Beyond The Brick: 10 Building Toys That Aren’t LEGOs But Are Still Awesome
The King Of All Toys isn’t going anywhere any time soon but that doesn’t mean your kid should be deprived of options. As it turns out, there’s a whole gang of alternative building blocks and construction toys that happen to think they’re pretty awesome themselves. Here are 10 of the coolest new ones you might want to check out. Some made of wood, some robotic, some life-size, all much less painful to step on than a LEGO. After all, if your kid really is going to build the future, they’re eventually going to have to think outside the brick.
Modular RoboticsThese blocks snap together using magnets and ball-bearings to form thousands of robots. Kids as young as 4 can build simple robots (and their understanding of larger systems) with Cubelets, while MOSS kits offer more complex robot builds that older kids can program to respond to light and proximity. With all those cubes, it’ll be like Minecraft come to life, only you’ll have a chance in hell at understanding how it works.
Modular Robotics ($150 And Up)
ArckitThese modular blocks snap together to form endlessly detailed and customizable scaled architectural models. The interconnecting components include staircases, doorways, window panes, walls, roof beams, and more based on modern building techniques. To complete a finished model, your little Art Vandelay can add finishes and surfaces like wood floors and terracotta tiles supplied by real building companies using Arckitexture decals. See what they did there?
Arckit ($130 And Up)
TeguThey’re wooden blocks. With magnets. That’s it … almost. Tegu kits promote every developmental stage, from classic free assortments to horses, stunt choppers, Evel Knievel roadsters, robots, customizable companions called Blockheads, and on-the-go pouches. And they’re do-gooders — their wood is hand-picked by Honduran cooperatives and they plant 983 new trees for every one they take. Do you do all that, alphabet blocks? No, you do not.
Tegu ($18 And Up)
AtomsAtoms are smart building block sets consisting of regular old bricks and sensor, power, logic, and action blocks that make those bricks way less boring. Once assembled, your kid can control block bots like the Magic Wand or Popper Prankster with a simple app — no programming expertise required — or modify them. There are holes for screws and suction cups, and options to add hooks and loops and yes, Legos.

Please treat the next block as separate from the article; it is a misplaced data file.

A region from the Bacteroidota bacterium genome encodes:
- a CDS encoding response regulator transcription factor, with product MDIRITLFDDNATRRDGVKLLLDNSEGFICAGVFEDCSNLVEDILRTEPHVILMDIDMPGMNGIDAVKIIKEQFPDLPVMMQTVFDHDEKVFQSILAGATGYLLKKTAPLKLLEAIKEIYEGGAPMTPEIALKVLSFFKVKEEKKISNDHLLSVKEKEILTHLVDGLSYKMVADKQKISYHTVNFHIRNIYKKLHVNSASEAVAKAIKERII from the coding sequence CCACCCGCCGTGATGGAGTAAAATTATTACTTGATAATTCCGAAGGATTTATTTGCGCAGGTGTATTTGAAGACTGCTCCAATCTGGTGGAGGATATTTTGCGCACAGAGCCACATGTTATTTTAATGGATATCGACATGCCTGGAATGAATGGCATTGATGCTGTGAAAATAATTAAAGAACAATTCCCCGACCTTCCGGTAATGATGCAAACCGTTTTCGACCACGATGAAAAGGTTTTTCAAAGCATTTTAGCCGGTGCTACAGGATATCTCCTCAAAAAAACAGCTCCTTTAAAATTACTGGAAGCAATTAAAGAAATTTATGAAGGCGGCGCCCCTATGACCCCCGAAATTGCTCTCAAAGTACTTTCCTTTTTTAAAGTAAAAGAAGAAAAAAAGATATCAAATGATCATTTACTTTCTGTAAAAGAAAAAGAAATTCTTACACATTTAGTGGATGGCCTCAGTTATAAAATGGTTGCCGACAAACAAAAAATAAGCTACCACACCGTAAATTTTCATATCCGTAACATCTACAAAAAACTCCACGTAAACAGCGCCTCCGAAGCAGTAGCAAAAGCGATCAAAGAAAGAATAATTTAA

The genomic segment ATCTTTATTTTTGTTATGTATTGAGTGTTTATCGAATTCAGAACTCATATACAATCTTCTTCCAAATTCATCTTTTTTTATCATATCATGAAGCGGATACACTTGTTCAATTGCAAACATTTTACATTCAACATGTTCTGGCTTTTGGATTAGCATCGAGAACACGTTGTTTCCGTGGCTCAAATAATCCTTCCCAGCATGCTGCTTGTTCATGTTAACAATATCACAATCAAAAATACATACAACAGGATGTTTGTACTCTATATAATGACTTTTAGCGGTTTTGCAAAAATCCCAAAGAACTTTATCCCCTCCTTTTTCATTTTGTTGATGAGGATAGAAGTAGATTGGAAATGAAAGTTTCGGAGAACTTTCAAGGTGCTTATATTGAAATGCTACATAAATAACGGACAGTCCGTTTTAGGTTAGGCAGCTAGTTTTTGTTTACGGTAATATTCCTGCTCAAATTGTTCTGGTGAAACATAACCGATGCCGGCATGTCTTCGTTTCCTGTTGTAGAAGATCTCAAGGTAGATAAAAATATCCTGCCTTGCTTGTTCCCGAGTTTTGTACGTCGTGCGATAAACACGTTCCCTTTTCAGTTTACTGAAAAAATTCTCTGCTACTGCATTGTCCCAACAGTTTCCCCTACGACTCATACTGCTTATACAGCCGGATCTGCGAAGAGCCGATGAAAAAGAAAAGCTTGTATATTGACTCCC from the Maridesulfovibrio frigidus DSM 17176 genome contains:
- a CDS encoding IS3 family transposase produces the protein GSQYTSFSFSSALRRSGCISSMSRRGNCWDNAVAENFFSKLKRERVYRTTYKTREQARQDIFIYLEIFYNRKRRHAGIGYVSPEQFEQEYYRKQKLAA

InfentoA Lego bike is cool, but a Lego bike you can ride is even cooler. That’s the power Infento enables your kid to lord over their friends as they pedal out-of-the-box bigwheels like suckers. While their parents dump and buy a new plastic ride every 6 months, you and your kid simply rebuild Infento, from wagon to trike to scooter to go-kart — with optional add-ons for snow. As for a drivable, block-built Millennium Falcon … dad’s got to have dreams.
Infento ($299 And Up, Pre-order)
Areaware BlockitechtureAreaware’s Blockitecture bricks are hexagonal, and nest and stack to form towers, homes, and cities. These RIT Metaproject design competition winners are a minimalist’s dream — nothing but white, natural birch tones, and a touch of green for trees. They’re the perfect blocks for your budding aesthete, who will definitely be the only kid in preschool who knows how to say “Cantilever.”
Areaware Blockitechture Garden City ($96)
ZOOBBecause bricks were already taken, ZOOB created cylindrical blocks with ball and socket ends that click or snap together to form all kinds of moving machines and creatures. If you really want to feel old, ask your kid if they want to recreate the Zoobilee Zoo set out of ZOOBs. Man, the ’80s were weird.
ZOOB 250 Piece Set ($35)
Build & ImagineThese build-your-own-dollhouses combine characters and sets that allow kids to build their own 3D storybooks by combining illustrated scenes. Dolls, panels, and accessories are infinitely interchangeable, which beats the hell out of an actual storybook, which is singularly colorable.
Build & Imagine ($35 And Up)
Remote Control MachinesIf you’re tired of everyone trying to turn your kid into a programmer, or your kid is tired of you trying to, give ’em a Remote Control Machines DLX set and get out of their way. Kids can build 20 different motorized machines, all of which teach real-life engineering — pneumatics, hydraulics, gyroscopes, and more — and are controlled by a good old-fashioned remote. No parents, smartphone, or computer science degree required.
Remote Control Machines DLX ($97)
WoodmobielThe starter kit from Woodmobiel can be assembled into 9 different life-sized wooden toys. No batteries or electricity, just old school wrenchin’. The end results range from a rideable bike to a wheelbarrow if your kid enjoys their taste of manual labor and decides they want to re-sod your lawn.
Woodmobiel Starter Kit ($90)